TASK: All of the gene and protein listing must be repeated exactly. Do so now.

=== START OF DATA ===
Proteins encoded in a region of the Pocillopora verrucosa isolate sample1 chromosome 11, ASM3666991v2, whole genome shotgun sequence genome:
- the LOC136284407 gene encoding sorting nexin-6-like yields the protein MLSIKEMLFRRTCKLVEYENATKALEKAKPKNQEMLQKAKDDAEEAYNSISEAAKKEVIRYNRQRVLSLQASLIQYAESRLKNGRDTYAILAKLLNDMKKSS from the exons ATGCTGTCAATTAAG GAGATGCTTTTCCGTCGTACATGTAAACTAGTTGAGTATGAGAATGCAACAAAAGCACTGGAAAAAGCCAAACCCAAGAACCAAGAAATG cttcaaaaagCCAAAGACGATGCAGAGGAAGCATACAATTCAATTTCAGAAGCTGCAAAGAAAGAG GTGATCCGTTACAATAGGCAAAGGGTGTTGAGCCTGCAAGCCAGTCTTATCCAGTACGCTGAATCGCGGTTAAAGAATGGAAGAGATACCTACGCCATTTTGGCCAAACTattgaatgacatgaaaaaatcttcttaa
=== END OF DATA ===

Proteins encoded in a region of the Pocillopora verrucosa isolate sample1 chromosome 11, ASM3666991v2, whole genome shotgun sequence genome:
- the LOC136284407 gene encoding sorting nexin-6-like yields the protein MLSIKEMLFRRTCKLVEYENATKALEKAKPKNQEMLQKAKDDAEEAYNSISEAAKKEVIRYNRQRVLSLQASLIQYAESRLKNGRDTYAILAKLLNDMKKSS from the exons ATGCTGTCAATTAAG GAGATGCTTTTCCGTCGTACATGTAAACTAGTTGAGTATGAGAATGCAACAAAAGCACTGGAAAAAGCCAAACCCAAGAACCAAGAAATG cttcaaaaagCCAAAGACGATGCAGAGGAAGCATACAATTCAATTTCAGAAGCTGCAAAGAAAGAG GTGATCCGTTACAATAGGCAAAGGGTGTTGAGCCTGCAAGCCAGTCTTATCCAGTACGCTGAATCGCGGTTAAAGAATGGAAGAGATACCTACGCCATTTTGGCCAAACTattgaatgacatgaaaaaatcttcttaa